It's too bad that so many other states are willing to ignore the high costs of fracking and only look at the financial benefits to Big Energy. The only explanation for ignoring the financial costs (such as polluted water and earthquakes) is that too many politicians are also won over by the lobbying efforts and campaign contributions. Good for Vermont for caring more about its people and...
On day 6 of Heartland-gate, we visit their distinguished list of “Experts.”
As you know, the Heartland Institute is still unapologetic for its ad comparing the Unabomber to those who accept climate science or report on it. And they still insist on their website that “the most prominent advocates of global warming aren?t scientists. They are murderers, tyrants, and madmen.”
Their website also lists as “Heartland Experts” many of the most prominent advocates of climate science denial: John Christy, Joseph D’Aleo, Myron Ebell, Richard Lindzen, Bjorn Lomborg, Phelim McAleer, Ann McElhinney, Patrick Michaels, Steve Milloy, Lord Christopher Monckton, Marc Morano, Benny Peiser, Ian Plimer, Harrison Schmitt, Fred Singer, Fred Smith, Roy Spencer, Anthony Watts, and, last but not least, Roger Pielke.
Now, I’m sure you’re thinking, well, of course, Foreign Policy?s ?Guide to Climate Skeptics? included Roger Pielke, Jr., but surely he isn’t an official “Heartland Expert.” And I say to you, stop calling me Shirley!
UPDATE: On his blog, Roger states he has “absolutely no relationship with Heartland — never have, never will. Period.” That’s great. Then he falsely claims that I said he is “official expert for Heartland” when I merely asked the obvious question. He amazingly asserts in the comments that he “looked at the webpage and there is nothing there that says that I am in anyway associated with them.” Anyone can look at the web page above and see that Heartland lists him as a “Heartland expert” — with his bio and photo. How anyone could have guessed this wasn’t official is, well, Pielke-esque. Glad to know it isn’t.
Even more amazingly, however, Pielke then goes on to say:
If they chose to highlight me as an expert, that is their business.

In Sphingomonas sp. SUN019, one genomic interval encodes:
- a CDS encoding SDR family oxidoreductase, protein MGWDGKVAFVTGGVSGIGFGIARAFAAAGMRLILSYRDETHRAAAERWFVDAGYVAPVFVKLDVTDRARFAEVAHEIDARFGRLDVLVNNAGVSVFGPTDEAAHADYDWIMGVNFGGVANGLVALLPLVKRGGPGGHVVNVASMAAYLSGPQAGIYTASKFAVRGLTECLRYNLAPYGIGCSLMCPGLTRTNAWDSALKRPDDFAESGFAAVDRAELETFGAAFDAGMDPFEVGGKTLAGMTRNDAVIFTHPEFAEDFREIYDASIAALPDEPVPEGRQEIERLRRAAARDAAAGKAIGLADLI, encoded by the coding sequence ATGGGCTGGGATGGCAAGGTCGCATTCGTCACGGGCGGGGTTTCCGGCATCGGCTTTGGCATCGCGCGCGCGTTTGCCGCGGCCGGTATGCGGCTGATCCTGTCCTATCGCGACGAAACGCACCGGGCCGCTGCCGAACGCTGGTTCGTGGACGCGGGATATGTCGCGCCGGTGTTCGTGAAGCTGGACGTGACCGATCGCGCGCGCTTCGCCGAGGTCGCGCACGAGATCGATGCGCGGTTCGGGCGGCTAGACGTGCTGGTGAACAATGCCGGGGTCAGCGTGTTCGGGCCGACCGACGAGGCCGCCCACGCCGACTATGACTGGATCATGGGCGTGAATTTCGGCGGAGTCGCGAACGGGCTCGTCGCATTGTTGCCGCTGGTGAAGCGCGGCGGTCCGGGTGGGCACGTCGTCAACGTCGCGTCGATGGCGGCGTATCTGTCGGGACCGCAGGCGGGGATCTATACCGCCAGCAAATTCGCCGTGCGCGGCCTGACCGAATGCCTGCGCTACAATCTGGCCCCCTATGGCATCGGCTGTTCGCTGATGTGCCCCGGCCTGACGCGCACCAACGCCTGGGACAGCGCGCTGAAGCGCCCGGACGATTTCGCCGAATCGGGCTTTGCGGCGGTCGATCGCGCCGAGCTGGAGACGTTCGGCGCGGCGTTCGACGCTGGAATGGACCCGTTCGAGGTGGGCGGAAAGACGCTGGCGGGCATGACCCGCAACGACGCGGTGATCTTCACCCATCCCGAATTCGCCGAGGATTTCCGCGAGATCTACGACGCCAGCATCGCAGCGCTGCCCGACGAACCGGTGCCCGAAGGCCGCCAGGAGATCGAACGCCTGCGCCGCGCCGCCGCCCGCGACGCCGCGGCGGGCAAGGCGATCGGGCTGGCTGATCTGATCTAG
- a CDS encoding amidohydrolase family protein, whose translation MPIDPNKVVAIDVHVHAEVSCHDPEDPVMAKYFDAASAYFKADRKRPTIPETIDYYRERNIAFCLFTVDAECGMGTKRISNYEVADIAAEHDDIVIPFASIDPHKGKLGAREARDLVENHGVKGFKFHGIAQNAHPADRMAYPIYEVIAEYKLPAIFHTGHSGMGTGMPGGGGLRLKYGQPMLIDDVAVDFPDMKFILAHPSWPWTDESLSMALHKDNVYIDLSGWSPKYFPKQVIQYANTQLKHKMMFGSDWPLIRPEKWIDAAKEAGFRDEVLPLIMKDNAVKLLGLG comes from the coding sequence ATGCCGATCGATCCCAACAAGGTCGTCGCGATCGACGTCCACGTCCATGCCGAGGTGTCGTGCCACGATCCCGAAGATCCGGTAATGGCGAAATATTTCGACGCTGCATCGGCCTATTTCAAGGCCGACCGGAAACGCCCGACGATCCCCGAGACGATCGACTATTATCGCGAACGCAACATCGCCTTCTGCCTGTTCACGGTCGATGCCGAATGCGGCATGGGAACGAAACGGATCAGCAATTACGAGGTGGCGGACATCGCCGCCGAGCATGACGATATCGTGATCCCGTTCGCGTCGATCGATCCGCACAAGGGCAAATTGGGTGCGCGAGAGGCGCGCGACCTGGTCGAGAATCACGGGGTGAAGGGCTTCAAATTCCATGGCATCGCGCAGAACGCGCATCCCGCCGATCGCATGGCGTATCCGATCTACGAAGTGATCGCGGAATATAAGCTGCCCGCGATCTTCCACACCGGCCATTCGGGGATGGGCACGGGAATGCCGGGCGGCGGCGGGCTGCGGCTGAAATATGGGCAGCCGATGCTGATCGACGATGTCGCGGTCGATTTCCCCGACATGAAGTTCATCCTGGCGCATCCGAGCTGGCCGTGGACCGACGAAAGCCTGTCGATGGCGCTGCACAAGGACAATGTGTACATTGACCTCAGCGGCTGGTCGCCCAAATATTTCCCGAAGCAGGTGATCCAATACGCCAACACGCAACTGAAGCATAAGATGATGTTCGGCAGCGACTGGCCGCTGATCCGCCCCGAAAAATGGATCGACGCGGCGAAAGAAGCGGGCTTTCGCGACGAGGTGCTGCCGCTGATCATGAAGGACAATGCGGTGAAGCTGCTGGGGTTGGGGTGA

So he is apparently fine with how he appears on their website. I guess that makes him an unofficial Heartland Expert. Hope that clears things up.
Roger hasn’t explained how this ‘confusion’ happened in the first place. He is, after all, a great explainer of some things — like how he told the journal Nature in 2006, ?Clearly, since 1970 climate change ? has shaped the disaster loss record? but now attacks any climate scientist who says anything remotely similar, or how it is that he can endorse a 450 to 500 ppm target but refuse to spell out how we would hit that target while at the same time attacking anyone who actually does spell that out, or how these debunkings by Deltoid, James Annan, Stefan Rahmstorf, RealClimate, Brad DeLong, to name a few, are all wrong.
I’m still guessing Pielke will be separating himself from Heartland about as fast as the Association of Bermuda Insurers and Reinsurers, XL Group, Renaissance Re, Allied World Assurance, State Farm Insurance, and some of their own staff!
This just in — Forecast the Facts reports the United Services Automobile Association?s (USAA), a Fortune-500 financial services company serving 8.8 million military members and their families, has decided to pull its support for the Heartland Institute:
A USAA spokesperson announced their decision on Facebook, saying, ?In light of recent personnel departures at Heartland, we decided to end our support for the organization.?
Want to start a pool on how fast Roger gets them to take this page down?
Mitt Romney displayed a flash of tempter during an interview with a local CBS affilate in Denver today, interrupting and scolding a reporter for asking questions about same sex marriage and civil unions, the DREAM Act, and medical Marijuana. Romney fielded several questions about gay marriage in light of President Obama’s historic announcement today, but after a series of questions on the issue and the DREAM Act, CBS 4 reporter Shaun Boyd asked Romney about his stance on medical pot, which is legal in Colorado, and Romney bristled, suggesting that the issues weren’t of “significance.”
“Aren’t there — aren’t there issues of significance that you’d like to talk about?” he said, cutting off her question. “This is a significant issue in Colorado,” she replied. “We’ve got enormous issues that we face, but you want talk about — go ahead — you want to talk about Marijuana?” Romney said, sounding a bit exasperated. Romney explained that he wanted to talk about national issues like the economy and Iran. You can watch the interview HERE.
Almost as odd as an American President endorsing the right of same-sex couples to marry today, was the site of a Republican member of Congress holding a press conference to announce legislation to guarantee funding of Planned Parenthood. But that[...]